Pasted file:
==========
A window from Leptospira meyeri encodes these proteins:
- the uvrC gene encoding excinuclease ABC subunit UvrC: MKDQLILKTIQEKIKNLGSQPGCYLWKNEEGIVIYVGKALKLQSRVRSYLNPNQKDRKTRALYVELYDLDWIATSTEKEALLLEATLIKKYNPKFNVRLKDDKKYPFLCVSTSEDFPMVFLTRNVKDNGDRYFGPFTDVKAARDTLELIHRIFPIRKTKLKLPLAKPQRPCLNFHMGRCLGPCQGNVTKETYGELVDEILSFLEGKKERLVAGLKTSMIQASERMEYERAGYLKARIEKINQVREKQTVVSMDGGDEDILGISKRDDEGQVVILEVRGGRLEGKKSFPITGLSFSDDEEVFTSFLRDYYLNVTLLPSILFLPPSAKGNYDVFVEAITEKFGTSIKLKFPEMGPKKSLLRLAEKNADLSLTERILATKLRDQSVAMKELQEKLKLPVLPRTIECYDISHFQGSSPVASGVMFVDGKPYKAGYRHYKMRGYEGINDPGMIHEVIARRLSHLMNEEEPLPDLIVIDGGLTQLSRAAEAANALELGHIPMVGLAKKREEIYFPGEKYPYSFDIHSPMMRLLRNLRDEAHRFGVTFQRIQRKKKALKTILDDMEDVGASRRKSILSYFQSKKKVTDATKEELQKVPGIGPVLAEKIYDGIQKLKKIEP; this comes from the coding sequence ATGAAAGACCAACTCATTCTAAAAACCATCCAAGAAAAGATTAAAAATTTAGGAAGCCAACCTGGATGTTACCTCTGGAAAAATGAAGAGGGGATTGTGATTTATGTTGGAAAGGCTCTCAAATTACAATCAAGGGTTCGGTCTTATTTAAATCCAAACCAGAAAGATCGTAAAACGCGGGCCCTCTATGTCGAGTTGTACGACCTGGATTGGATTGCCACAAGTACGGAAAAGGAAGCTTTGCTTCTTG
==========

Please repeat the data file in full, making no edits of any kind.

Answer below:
A window from Leptospira meyeri encodes these proteins:
- the uvrC gene encoding excinuclease ABC subunit UvrC: MKDQLILKTIQEKIKNLGSQPGCYLWKNEEGIVIYVGKALKLQSRVRSYLNPNQKDRKTRALYVELYDLDWIATSTEKEALLLEATLIKKYNPKFNVRLKDDKKYPFLCVSTSEDFPMVFLTRNVKDNGDRYFGPFTDVKAARDTLELIHRIFPIRKTKLKLPLAKPQRPCLNFHMGRCLGPCQGNVTKETYGELVDEILSFLEGKKERLVAGLKTSMIQASERMEYERAGYLKARIEKINQVREKQTVVSMDGGDEDILGISKRDDEGQVVILEVRGGRLEGKKSFPITGLSFSDDEEVFTSFLRDYYLNVTLLPSILFLPPSAKGNYDVFVEAITEKFGTSIKLKFPEMGPKKSLLRLAEKNADLSLTERILATKLRDQSVAMKELQEKLKLPVLPRTIECYDISHFQGSSPVASGVMFVDGKPYKAGYRHYKMRGYEGINDPGMIHEVIARRLSHLMNEEEPLPDLIVIDGGLTQLSRAAEAANALELGHIPMVGLAKKREEIYFPGEKYPYSFDIHSPMMRLLRNLRDEAHRFGVTFQRIQRKKKALKTILDDMEDVGASRRKSILSYFQSKKKVTDATKEELQKVPGIGPVLAEKIYDGIQKLKKIEP; this comes from the coding sequence ATGAAAGACCAACTCATTCTAAAAACCATCCAAGAAAAGATTAAAAATTTAGGAAGCCAACCTGGATGTTACCTCTGGAAAAATGAAGAGGGGATTGTGATTTATGTTGGAAAGGCTCTCAAATTACAATCAAGGGTTCGGTCTTATTTAAATCCAAACCAGAAAGATCGTAAAACGCGGGCCCTCTATGTCGAGTTGTACGACCTGGATTGGATTGCCACAAGTACGGAAAAGGAAGCTTTGCTTCTTG